Last May, Bitmex published a commitment to become a carbon-neutral crypto exchange. As many people know, crypto transactions can utilize a lot of energy due to the need for computing power. At that time, Bitmex said carbon offsetting was its path to mitigating its carbon footprint:
“The first step we’ll take immediately is to start carbon offsetting emissions caused by withdrawals from the platform through donating at least $0.0026 for every $1 of blockchain fees our clients pay out. We are currently researching which organisations would be the most effective to partner with, and we also commit to publishing details of how much and who we donate to.”
Bitmex admits that carbon offsetting is not the only answer but believes it is a good place to start.
Today, Bitmex has forwarded a note indicating it has achieved its goal only a few months later. A statement by Alexander Höptner, CEO of BitMEX, that was previously posted in Global Digital Finance’s Sustainability Industry Report, states that the industry must “embrace the challenge head-on.”
“Crypto’s environmental impact is perhaps the issue that has caused the most controversy and consternation in the last year. There are a couple of reasons behind this. We think understanding, and acknowledging them, is crucial to rallying the industry to respond positively.
First, we should be mindful that the debate about the utility of crypto is still raging, and those who are skeptics of the technology use its environmental impact as an opposing talking point – and this criticism can be intellectually dishonest. We work in this industry because we are confident about the fundamental utility of crypto. But not everyone feels this way, so we should engage constructively with those willing to engage in good faith.
Second, a key tenet of Bitcoin (and other cryptos) is decentralisation. The fact that no one person, or group of people, controls the bitcoin protocol is the key to its resilience and utility. This makes bitcoin indestructible and radically inclusive at the same time. Yet, many of the proposed solutions to Bitcoin’s environmental impact emanate from perceived centralised, or exclusive, groups like Michael Saylor and Elon Musk’s Bitcoin Mining Council. Community members know that if they give power and influence to centralised actors, they could end up regretting it. Just look at the crypto world’s love affair – then breakup – with Elon Musk earlier this year as an example.”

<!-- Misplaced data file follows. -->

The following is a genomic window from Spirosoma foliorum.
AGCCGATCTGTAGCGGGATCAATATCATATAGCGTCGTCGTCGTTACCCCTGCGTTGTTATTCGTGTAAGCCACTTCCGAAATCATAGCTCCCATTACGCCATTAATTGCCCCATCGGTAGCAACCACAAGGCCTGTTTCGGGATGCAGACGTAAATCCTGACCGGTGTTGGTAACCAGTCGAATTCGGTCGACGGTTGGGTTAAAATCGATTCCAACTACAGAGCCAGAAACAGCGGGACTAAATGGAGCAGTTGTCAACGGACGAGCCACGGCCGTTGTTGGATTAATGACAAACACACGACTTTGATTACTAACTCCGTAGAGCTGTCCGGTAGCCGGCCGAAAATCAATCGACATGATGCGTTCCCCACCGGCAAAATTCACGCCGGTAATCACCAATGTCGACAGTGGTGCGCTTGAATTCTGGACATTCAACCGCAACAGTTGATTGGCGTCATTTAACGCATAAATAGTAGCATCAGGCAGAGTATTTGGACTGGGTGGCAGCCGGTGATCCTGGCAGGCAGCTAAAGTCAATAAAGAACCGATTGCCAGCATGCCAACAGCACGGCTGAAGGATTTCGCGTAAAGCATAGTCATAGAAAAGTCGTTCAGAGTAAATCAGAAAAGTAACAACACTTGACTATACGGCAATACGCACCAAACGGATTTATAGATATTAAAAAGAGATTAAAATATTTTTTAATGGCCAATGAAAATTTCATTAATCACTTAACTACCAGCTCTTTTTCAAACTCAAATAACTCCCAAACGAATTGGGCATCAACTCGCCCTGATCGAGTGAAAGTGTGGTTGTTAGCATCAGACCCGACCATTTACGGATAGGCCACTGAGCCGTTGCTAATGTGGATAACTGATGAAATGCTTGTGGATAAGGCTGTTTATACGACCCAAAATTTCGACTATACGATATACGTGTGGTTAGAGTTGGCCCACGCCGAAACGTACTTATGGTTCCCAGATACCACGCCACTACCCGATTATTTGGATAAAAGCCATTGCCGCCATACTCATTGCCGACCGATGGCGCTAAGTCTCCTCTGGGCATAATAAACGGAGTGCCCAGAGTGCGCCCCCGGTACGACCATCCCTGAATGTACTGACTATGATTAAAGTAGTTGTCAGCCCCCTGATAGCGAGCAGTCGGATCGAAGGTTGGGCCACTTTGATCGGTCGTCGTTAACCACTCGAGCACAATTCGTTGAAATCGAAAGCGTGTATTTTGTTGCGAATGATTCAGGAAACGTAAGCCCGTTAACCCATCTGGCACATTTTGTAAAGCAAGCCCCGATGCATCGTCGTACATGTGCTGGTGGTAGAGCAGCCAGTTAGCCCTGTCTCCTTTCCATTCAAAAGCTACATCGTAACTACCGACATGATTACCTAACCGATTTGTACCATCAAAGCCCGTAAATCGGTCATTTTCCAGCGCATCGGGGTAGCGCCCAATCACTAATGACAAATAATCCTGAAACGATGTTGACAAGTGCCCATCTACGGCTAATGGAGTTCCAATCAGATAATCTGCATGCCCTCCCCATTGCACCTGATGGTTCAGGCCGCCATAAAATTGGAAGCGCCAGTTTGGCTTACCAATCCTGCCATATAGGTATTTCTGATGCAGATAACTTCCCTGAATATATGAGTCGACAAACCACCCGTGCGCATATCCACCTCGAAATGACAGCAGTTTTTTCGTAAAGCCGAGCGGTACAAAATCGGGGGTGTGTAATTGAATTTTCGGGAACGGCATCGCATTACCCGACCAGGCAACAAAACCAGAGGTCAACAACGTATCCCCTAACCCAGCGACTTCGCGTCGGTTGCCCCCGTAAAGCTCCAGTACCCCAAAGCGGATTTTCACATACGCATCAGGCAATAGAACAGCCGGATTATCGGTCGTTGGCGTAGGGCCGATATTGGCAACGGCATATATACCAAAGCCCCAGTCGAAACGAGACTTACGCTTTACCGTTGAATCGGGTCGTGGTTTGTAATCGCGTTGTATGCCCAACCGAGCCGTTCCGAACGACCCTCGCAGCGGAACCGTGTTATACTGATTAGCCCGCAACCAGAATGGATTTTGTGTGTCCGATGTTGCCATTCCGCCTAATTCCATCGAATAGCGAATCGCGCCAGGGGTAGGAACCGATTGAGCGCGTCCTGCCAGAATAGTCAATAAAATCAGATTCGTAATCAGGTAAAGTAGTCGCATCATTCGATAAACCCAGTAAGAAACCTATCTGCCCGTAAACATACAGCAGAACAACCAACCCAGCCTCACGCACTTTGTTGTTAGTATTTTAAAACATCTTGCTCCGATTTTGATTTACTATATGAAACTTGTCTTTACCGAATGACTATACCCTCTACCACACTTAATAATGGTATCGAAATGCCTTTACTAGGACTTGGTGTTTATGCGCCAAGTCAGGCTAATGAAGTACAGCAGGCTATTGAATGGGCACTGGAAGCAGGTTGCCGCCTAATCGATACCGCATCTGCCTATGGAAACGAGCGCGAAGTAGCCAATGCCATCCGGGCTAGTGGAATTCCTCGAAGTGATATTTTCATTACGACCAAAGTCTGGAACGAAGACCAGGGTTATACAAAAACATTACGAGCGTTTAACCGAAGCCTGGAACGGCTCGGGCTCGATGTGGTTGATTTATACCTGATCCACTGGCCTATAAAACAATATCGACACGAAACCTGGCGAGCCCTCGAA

Bitmex says that by partnering with Pachama, an organisation that uses data, AI, and automation to monitor ecosystems and restores forests, an initial purchase of 7,110 tonnes of CO2 credits, worth US$100,000, was made.
BitMEX claims this amount will cover the environmental footprint of the platform’s Bitcoin transactions but also the servers powering BitMEX for the upcoming year.
If you are curious as to how much energy is utilized by Bitcoin transactions, the Cambridge Centre for Alternative Finance hosts a Bitcoin Mining Map. Following years of dominance by China, the US is now top of the hill when it comes to Bitcoin mining.